There are ways to prevent it from happening in your home.
According to the Insurance Institute for Business and Home Safety, frozen pipes present one of the biggest risks for property damage when temperatures fall.
Statistics from the insurance institute state pipes that burst from freezing, could result in more than 5-thousand dollars worth of damage.
Susan Faloon with the Maine Emergency Management Agency said, it's a good idea to know your insurance policy.
"As a precaution to see if water damage would be covered, if in fact, you had something like that happen," said Faloon.
A local plumbing specialist. There are precautions to take to protect pipes before temperatures plummet.
"Insulation. Insulation, and insulation," said Andrew Wilkinson owner of Corinth Heating & Plumbing. He goes on to say "If it's a mobile home, make sure your skirting is intact and heat tape is very important".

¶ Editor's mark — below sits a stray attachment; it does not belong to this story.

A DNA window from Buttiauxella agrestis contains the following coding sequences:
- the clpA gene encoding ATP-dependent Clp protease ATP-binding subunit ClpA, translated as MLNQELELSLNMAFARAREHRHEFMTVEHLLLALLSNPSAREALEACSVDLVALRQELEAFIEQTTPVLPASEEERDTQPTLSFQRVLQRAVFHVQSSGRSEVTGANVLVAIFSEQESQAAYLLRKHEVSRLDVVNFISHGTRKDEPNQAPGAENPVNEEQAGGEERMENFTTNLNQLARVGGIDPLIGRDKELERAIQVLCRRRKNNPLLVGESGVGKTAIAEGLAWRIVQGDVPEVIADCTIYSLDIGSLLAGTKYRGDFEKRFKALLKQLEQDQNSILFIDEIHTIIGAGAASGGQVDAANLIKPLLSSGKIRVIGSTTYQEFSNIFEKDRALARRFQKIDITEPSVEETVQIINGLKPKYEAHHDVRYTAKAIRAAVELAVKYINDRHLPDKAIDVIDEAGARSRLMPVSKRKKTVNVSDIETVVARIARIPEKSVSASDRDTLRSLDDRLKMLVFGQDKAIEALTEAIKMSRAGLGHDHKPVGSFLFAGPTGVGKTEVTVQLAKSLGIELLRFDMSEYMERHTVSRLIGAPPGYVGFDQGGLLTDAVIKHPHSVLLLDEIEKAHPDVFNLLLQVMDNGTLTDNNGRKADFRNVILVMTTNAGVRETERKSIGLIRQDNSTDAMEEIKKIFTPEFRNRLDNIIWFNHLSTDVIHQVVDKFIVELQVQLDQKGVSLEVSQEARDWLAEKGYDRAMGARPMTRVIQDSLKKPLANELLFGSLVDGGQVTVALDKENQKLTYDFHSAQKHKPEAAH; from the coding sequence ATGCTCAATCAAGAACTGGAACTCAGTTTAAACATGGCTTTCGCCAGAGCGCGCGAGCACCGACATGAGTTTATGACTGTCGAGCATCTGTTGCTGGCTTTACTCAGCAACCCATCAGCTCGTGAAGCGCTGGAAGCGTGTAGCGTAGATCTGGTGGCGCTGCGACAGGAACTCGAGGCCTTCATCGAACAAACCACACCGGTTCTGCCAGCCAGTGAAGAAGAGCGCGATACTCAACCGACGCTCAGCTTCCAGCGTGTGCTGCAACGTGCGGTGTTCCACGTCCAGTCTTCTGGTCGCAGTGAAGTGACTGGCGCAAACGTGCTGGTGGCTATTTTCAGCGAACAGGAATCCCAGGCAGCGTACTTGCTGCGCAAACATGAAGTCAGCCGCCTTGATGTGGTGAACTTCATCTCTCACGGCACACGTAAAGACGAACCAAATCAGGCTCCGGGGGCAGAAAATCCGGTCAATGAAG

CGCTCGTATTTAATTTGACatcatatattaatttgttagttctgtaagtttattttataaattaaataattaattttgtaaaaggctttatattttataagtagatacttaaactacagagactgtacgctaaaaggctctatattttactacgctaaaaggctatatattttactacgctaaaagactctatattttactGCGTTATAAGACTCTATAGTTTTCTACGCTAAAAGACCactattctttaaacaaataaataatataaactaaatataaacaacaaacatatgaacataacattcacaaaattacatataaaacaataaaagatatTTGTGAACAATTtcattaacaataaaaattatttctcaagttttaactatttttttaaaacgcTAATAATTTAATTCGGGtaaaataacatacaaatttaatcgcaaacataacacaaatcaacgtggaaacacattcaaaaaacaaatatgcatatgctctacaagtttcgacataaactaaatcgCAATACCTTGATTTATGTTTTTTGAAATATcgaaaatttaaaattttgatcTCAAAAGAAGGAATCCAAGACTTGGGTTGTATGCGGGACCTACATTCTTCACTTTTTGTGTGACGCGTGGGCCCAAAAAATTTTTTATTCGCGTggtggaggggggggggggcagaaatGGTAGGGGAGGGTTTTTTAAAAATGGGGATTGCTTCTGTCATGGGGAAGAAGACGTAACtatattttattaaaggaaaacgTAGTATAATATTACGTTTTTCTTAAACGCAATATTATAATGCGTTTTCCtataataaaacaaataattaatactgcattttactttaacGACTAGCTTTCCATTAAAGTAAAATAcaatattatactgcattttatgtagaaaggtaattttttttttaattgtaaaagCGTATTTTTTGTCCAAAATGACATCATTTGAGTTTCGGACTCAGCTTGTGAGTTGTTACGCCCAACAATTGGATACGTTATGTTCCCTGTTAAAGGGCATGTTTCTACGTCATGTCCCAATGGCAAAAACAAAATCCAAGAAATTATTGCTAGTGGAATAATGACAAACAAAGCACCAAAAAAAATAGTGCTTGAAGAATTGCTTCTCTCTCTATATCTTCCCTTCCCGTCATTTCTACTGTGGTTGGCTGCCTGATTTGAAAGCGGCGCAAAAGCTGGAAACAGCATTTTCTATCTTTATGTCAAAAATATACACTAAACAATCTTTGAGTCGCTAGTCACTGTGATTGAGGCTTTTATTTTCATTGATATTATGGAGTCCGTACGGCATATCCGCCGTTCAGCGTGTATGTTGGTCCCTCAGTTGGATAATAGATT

He also said to follow instructions when using heat tape.
"A lot of people think that the heat tapes should be wrapped in a circular fashion around the pipe and they should not. They should be laid accordingly and then taped," said Wilkinson.
If you haven't taken those steps,it's not too late. There are other things that can be done.
"If it's a mobile home, just make sure the heat is on and running at all times," said Wilkinson.
"You can just leave your cupboards open so a little more heat can get in there. Another option is to leave the water running with a little bit. Just a tiny trickle," said Faloon.
Faloon said don't use alternative heat sources.
"Unfortunately, what some people try to do is to thaw pipes with a blow torch or something like that. Not a good idea ... it's very unsafe, actually last winter a house down the street from me burned because somebody did that and then it caught fire," said Faloon.
In fact, Wilkinson said a blow-dryer can be used but do it slowly and don't apply the heat directly to the pipe.
"Definitely don't want to heat up the pipe rapidly because the pipe will split and break.